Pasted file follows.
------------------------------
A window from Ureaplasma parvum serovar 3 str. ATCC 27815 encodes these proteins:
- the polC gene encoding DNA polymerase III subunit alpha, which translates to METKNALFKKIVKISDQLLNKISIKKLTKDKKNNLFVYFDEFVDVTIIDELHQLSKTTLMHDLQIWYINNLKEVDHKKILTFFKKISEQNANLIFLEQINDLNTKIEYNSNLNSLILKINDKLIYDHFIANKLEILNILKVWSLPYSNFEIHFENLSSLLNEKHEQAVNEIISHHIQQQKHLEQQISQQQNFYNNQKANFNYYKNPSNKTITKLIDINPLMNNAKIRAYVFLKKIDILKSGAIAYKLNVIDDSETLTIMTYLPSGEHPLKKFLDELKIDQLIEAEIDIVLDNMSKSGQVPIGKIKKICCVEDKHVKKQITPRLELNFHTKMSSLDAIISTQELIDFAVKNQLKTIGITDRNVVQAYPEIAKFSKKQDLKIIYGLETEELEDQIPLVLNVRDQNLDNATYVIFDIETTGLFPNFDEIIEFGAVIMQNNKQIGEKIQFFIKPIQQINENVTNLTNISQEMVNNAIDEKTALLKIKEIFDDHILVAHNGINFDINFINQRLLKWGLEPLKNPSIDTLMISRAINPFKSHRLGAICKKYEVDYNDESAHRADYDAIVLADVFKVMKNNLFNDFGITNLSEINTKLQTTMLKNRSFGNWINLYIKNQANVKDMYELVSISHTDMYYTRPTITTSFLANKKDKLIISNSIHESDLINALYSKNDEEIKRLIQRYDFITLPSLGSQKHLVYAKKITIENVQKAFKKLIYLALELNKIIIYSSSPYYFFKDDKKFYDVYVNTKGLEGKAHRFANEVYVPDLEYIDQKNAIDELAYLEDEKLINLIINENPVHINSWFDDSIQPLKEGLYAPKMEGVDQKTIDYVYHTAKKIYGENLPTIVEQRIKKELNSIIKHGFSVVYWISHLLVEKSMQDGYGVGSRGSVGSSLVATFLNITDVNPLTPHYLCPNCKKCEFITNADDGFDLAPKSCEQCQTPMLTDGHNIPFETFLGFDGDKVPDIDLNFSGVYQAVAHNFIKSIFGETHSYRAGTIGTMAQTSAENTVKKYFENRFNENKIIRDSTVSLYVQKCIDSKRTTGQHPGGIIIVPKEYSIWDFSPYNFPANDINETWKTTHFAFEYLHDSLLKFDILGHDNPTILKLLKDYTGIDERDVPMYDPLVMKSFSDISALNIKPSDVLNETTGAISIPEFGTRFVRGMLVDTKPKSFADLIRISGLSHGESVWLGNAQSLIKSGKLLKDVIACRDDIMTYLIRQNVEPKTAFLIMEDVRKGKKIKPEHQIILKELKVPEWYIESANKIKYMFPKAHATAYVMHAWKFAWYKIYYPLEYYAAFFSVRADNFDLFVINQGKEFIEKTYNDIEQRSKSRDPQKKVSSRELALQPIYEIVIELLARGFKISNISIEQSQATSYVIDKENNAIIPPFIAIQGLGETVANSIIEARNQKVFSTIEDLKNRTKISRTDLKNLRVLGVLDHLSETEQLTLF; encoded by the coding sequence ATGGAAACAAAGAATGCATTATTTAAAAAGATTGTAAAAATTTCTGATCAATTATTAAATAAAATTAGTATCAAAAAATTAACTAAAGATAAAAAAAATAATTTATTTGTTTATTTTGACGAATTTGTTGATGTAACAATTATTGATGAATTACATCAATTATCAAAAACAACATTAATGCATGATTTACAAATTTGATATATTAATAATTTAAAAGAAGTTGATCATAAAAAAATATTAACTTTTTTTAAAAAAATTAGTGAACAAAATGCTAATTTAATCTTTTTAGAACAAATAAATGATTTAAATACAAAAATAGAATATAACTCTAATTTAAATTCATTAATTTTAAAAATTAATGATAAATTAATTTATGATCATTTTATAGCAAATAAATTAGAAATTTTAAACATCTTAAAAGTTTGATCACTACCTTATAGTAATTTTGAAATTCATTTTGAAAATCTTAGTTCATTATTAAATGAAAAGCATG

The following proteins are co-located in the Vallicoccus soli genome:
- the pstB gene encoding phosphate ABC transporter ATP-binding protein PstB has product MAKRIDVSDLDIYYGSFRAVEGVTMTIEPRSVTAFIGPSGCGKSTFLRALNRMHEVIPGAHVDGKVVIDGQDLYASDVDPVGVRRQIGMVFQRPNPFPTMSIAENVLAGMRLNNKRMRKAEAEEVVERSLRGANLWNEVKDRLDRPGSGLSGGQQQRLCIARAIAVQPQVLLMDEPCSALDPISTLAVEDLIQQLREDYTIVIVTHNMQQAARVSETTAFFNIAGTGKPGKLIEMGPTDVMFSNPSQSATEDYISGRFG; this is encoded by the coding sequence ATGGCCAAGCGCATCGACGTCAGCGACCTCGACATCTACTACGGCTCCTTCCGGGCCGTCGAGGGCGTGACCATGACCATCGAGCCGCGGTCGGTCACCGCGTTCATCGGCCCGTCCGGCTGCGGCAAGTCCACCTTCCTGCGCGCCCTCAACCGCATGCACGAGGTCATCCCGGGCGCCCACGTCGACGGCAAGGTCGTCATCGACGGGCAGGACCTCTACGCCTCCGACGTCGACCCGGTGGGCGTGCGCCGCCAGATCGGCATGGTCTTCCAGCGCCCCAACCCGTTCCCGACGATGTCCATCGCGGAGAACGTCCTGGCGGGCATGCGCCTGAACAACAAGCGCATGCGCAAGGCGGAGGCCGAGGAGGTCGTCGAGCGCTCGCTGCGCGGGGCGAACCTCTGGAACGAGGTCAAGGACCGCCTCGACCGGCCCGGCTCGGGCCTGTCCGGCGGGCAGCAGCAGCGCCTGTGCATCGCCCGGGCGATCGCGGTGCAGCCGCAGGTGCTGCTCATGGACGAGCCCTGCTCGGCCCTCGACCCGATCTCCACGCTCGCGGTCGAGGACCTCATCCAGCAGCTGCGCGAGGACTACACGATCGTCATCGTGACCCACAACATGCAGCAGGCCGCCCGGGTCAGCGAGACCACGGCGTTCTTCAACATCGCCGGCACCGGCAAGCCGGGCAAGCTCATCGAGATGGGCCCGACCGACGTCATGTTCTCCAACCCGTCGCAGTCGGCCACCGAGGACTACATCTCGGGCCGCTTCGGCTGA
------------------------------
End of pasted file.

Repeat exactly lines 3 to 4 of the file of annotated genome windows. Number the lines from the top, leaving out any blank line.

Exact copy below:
The following proteins are co-located in the Vallicoccus soli genome:
- the pstB gene encoding phosphate ABC transporter ATP-binding protein PstB has product MAKRIDVSDLDIYYGSFRAVEGVTMTIEPRSVTAFIGPSGCGKSTFLRALNRMHEVIPGAHVDGKVVIDGQDLYASDVDPVGVRRQIGMVFQRPNPFPTMSIAENVLAGMRLNNKRMRKAEAEEVVERSLRGANLWNEVKDRLDRPGSGLSGGQQQRLCIARAIAVQPQVLLMDEPCSALDPISTLAVEDLIQQLREDYTIVIVTHNMQQAARVSETTAFFNIAGTGKPGKLIEMGPTDVMFSNPSQSATEDYISGRFG; this is encoded by the coding sequence ATGGCCAAGCGCATCGACGTCAGCGACCTCGACATCTACTACGGCTCCTTCCGGGCCGTCGAGGGCGTGACCATGACCATCGAGCCGCGGTCGGTCACCGCGTTCATCGGCCCGTCCGGCTGCGGCAAGTCCACCTTCCTGCGCGCCCTCAACCGCATGCACGAGGTCATCCCGGGCGCCCACGTCGACGGCAAGGTCGTCATCGACGGGCAGGACCTCTACGCCTCCGACGTCGACCCGGTGGGCGTGCGCCGCCAGATCGGCATGGTCTTCCAGCGCCCCAACCCGTTCCCGACGATGTCCATCGCGGAGAACGTCCTGGCGGGCATGCGCCTGAACAACAAGCGCATGCGCAAGGCGGAGGCCGAGGAGGTCGTCGAGCGCTCGCTGCGCGGGGCGAACCTCTGGAACGAGGTCAAGGACCGCCTCGACCGGCCCGGCTCGGGCCTGTCCGGCGGGCAGCAGCAGCGCCTGTGCATCGCCCGGGCGATCGCGGTGCAGCCGCAGGTGCTGCTCATGGACGAGCCCTGCTCGGCCCTCGACCCGATCTCCACGCTCGCGGTCGAGGACCTCATCCAGCAGCTGCGCGAGGACTACACGATCGTCATCGTGACCCACAACATGCAGCAGGCCGCCCGGGTCAGCGAGACCACGGCGTTCTTCAACATCGCCGGCACCGGCAAGCCGGGCAAGCTCATCGAGATGGGCCCGACCGACGTCATGTTCTCCAACCCGTCGCAGTCGGCCACCGAGGACTACATCTCGGGCCGCTTCGGCTGA